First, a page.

The church at Corinth wasn’t unique because it was in a particularly wicked place and it wasn’t made up of converts out of a particularly wicked and debauched culture. It was a typical church of the time.
What makes the Corinthian church unique is that we know more about it and its problems than any other New Testament church. Fully 1/3 of the inspired writings of Paul addressed to churches are addressed to the church at Corinth. The Colossians and the Philippians both get 4 chapters, the Ephesians and Galatians 6, The Thessalonians 8, and the Romans 16. But the Corinthians have 29 chapters devoted to them.
I am pretty convinced that the church at Corinth is not atypical, it is typical. And for all of it’s many sins and problems I think it is instructive to remember how these two letters are addressed.
To the church of God that is in Corinth, to those sanctified in Christ Jesus, called to be saints together with all those who in every place call upon the name of our Lord Jesus Christ, both their Lord and ours: – 1 Corinthians 1:2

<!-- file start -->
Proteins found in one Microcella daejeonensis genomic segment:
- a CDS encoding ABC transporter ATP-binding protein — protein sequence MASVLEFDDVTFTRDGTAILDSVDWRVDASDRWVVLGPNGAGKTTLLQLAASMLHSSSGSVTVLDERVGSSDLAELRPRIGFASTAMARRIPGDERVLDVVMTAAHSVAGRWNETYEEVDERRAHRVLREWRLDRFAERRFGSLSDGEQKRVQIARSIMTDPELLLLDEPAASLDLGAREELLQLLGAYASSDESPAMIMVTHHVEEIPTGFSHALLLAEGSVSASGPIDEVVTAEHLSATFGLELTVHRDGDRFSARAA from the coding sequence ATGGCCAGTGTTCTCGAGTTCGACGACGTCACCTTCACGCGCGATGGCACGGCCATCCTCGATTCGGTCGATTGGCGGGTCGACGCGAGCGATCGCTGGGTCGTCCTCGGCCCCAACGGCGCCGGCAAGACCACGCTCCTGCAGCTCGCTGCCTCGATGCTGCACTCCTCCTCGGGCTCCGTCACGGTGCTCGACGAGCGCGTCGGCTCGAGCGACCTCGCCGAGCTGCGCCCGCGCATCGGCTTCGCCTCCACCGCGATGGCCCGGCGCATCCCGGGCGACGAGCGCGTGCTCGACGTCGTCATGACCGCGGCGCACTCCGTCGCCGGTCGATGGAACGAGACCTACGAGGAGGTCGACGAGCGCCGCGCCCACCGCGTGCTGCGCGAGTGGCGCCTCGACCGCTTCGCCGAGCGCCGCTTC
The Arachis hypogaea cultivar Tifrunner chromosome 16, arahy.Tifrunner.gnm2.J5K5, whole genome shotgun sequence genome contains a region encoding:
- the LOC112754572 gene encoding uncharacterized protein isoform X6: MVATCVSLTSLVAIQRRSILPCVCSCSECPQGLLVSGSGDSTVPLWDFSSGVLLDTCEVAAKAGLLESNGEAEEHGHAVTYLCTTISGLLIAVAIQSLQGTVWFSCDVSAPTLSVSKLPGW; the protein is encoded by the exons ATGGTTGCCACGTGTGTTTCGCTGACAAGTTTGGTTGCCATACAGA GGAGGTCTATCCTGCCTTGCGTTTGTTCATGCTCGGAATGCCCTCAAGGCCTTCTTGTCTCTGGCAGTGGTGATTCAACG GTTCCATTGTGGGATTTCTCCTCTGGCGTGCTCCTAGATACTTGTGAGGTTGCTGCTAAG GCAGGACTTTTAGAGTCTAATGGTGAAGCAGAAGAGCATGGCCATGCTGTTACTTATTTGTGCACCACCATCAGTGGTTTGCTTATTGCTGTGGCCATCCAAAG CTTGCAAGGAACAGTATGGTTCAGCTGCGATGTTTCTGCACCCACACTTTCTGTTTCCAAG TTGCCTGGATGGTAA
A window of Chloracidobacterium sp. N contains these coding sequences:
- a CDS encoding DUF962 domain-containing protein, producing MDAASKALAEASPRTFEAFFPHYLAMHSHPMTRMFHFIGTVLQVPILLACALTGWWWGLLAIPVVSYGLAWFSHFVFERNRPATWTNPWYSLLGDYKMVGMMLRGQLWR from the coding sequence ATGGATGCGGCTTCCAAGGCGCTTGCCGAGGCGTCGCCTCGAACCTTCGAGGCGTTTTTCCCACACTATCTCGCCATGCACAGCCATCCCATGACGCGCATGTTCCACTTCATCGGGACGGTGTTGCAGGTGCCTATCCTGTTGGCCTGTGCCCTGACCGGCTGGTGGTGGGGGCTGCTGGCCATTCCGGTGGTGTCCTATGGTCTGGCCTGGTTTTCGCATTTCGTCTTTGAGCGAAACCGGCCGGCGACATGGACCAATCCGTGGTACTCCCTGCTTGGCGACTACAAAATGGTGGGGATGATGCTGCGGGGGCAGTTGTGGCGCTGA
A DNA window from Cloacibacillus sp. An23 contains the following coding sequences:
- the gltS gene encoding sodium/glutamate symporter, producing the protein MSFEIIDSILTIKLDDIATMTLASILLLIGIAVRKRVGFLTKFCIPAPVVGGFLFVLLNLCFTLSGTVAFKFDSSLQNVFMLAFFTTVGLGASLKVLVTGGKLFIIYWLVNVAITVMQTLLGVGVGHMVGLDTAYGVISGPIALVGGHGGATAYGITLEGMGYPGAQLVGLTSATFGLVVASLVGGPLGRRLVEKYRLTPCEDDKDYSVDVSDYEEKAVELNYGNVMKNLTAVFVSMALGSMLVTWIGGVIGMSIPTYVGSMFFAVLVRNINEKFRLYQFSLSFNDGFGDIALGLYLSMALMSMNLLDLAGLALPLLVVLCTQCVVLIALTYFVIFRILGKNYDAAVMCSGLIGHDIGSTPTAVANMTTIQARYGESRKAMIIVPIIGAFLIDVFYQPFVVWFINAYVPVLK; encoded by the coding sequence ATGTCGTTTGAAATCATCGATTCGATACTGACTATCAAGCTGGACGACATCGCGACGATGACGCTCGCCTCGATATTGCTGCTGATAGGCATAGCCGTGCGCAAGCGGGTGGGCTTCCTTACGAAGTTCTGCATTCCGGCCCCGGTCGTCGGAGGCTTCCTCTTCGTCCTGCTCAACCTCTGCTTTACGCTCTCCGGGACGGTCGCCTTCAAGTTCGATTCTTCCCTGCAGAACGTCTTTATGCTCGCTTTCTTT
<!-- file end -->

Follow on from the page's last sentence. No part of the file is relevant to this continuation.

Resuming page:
To the church of God that is at Corinth, with all the saints who are in the whole of Achaia: – 2 Corinthians 1:1
With all of it’s many serious, sin problems the inspired Word of God recognizes the church at Corinth as part of the church of God. It is not a false church, like all true churches, it is a flawed church. It is a church made up of redeemed sinners in the process of sanctification.
I have experienced every problem addressed in the Corinthian epistles, disorder, disunity, drunkenness, division, sexual immorality so severe it is out of bounds even in pagan society et al, in “good” Bible believing, Bible teaching churches.
And like the most local assemblies it is likely to have been made up of believers and unbelievers who for some reason chose to associate themselves with the people of God. Jesus Himself warned that this was the condition of the visible church.